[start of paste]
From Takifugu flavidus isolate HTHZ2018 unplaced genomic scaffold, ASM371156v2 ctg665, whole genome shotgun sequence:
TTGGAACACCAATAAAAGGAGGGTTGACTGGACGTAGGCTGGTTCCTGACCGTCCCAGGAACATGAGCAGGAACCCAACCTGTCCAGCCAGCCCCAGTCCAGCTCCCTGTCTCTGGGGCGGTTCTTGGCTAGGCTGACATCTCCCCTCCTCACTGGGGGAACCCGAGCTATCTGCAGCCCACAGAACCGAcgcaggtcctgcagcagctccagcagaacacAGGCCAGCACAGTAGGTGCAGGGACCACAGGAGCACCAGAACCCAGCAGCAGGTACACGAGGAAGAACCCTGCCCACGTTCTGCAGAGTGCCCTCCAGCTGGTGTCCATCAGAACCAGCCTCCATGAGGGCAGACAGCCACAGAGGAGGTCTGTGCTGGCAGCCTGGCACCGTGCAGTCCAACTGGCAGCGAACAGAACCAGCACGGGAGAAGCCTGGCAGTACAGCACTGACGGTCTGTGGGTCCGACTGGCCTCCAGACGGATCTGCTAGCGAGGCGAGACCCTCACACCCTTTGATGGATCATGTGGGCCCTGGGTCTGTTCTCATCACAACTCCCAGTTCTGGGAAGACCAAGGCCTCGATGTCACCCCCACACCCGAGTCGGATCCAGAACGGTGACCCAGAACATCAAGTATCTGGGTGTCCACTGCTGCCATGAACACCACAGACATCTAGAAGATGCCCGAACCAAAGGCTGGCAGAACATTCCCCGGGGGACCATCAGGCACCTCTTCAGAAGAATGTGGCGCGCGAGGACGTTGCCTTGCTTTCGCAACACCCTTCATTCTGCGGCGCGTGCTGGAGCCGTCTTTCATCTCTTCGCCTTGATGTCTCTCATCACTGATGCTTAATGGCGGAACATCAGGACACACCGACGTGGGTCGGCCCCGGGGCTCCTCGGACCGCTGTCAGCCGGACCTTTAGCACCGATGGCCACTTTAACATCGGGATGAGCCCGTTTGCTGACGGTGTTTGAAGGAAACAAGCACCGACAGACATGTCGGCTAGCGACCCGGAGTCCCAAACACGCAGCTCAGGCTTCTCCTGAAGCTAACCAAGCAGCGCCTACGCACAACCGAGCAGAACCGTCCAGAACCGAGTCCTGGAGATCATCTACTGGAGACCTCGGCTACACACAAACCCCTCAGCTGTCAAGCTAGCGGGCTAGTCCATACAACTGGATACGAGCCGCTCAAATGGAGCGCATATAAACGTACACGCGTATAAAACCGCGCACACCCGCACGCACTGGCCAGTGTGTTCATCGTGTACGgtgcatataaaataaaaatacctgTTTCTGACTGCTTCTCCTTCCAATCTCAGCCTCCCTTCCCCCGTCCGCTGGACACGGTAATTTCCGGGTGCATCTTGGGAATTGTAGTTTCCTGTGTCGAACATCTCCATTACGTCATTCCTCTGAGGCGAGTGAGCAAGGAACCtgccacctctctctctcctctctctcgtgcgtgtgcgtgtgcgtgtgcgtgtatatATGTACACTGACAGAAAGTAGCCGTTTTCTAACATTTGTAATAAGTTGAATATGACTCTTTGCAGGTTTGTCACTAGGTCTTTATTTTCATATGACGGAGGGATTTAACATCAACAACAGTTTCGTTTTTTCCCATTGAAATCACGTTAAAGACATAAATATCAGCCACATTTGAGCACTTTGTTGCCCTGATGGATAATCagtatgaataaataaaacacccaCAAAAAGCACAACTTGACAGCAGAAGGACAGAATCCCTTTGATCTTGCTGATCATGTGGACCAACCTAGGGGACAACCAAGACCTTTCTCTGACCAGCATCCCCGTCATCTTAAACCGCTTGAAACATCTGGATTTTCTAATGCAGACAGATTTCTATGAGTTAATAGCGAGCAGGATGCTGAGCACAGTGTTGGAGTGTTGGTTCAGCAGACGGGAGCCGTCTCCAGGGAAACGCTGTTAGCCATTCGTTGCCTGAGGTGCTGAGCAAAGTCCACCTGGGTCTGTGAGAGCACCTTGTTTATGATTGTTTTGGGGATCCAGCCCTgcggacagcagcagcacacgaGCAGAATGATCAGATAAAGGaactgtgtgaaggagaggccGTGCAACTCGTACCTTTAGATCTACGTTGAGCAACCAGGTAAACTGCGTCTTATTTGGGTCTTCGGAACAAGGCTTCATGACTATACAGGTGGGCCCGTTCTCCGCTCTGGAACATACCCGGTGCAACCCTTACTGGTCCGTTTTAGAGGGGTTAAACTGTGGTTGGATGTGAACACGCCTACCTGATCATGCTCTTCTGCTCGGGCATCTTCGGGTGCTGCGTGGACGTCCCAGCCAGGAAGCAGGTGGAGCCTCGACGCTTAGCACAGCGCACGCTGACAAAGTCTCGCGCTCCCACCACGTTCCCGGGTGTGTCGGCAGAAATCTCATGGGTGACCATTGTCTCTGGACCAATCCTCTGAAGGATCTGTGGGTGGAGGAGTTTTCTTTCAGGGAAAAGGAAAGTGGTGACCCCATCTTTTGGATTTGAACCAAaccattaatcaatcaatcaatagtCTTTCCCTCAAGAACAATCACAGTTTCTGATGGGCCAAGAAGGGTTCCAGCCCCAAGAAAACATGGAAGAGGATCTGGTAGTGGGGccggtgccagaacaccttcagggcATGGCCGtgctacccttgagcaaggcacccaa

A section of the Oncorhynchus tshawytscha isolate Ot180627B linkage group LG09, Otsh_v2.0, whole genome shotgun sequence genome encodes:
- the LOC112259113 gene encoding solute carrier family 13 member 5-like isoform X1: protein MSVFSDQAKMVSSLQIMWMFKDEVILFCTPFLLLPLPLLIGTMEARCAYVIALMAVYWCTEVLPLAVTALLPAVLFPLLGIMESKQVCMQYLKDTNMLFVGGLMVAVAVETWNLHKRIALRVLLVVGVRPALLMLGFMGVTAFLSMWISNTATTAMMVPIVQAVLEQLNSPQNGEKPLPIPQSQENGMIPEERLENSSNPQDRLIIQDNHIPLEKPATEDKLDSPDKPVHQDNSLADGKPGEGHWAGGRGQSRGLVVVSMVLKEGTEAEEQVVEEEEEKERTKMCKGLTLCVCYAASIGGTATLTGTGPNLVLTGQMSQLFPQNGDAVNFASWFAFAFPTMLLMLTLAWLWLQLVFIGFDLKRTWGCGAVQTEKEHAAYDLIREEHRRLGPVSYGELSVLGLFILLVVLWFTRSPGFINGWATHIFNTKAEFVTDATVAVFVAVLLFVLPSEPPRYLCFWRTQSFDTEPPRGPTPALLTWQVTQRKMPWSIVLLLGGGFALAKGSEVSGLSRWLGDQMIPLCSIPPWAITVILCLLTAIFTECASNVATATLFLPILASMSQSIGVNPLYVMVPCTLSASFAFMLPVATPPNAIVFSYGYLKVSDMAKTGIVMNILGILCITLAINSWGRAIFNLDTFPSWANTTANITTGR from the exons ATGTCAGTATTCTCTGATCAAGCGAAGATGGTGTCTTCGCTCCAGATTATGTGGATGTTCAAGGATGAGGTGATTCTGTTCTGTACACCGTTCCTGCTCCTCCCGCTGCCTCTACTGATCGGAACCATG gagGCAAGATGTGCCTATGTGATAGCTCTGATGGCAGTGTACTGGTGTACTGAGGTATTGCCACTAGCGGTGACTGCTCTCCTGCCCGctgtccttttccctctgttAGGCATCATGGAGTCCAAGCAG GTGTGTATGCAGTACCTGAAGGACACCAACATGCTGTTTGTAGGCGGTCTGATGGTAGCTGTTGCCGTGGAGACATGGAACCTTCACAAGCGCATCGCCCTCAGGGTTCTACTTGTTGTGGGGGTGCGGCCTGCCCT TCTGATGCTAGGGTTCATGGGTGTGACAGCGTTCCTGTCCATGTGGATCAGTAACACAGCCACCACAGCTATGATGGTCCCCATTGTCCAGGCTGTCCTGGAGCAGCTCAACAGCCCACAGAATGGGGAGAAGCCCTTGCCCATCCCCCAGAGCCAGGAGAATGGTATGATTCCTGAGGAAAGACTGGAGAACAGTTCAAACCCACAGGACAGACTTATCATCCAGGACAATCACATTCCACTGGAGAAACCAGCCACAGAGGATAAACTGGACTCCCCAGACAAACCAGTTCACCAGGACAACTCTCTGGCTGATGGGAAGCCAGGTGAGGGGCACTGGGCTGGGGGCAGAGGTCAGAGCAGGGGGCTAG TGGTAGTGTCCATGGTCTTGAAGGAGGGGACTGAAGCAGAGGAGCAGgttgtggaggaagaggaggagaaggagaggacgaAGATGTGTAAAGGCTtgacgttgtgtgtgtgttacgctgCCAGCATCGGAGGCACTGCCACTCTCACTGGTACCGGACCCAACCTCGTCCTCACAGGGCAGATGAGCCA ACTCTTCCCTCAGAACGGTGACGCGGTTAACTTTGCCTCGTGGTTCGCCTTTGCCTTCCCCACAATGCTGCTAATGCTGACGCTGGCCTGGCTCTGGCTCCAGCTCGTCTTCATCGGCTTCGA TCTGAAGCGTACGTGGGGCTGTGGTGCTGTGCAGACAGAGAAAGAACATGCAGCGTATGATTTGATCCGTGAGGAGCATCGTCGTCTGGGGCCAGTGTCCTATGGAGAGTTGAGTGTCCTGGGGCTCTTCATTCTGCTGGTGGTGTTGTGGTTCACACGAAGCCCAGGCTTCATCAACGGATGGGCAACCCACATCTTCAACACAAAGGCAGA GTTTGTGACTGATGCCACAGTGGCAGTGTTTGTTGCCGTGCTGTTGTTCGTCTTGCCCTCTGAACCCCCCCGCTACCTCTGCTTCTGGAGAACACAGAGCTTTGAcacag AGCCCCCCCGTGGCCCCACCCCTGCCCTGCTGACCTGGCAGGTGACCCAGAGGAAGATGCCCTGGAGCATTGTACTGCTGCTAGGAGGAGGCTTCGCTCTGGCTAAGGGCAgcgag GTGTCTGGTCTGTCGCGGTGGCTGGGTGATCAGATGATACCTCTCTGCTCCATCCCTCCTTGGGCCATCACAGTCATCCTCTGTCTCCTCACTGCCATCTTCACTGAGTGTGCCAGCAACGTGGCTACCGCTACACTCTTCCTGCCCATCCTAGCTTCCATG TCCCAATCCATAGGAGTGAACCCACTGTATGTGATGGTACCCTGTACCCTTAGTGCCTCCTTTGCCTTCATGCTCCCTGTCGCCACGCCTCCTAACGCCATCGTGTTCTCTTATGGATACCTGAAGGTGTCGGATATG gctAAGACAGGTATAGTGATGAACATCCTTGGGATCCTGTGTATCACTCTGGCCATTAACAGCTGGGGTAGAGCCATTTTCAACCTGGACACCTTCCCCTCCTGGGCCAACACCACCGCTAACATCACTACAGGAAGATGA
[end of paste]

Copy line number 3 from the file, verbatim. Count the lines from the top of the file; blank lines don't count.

A section of the Oncorhynchus tshawytscha isolate Ot180627B linkage group LG09, Otsh_v2.0, whole genome shotgun sequence genome encodes: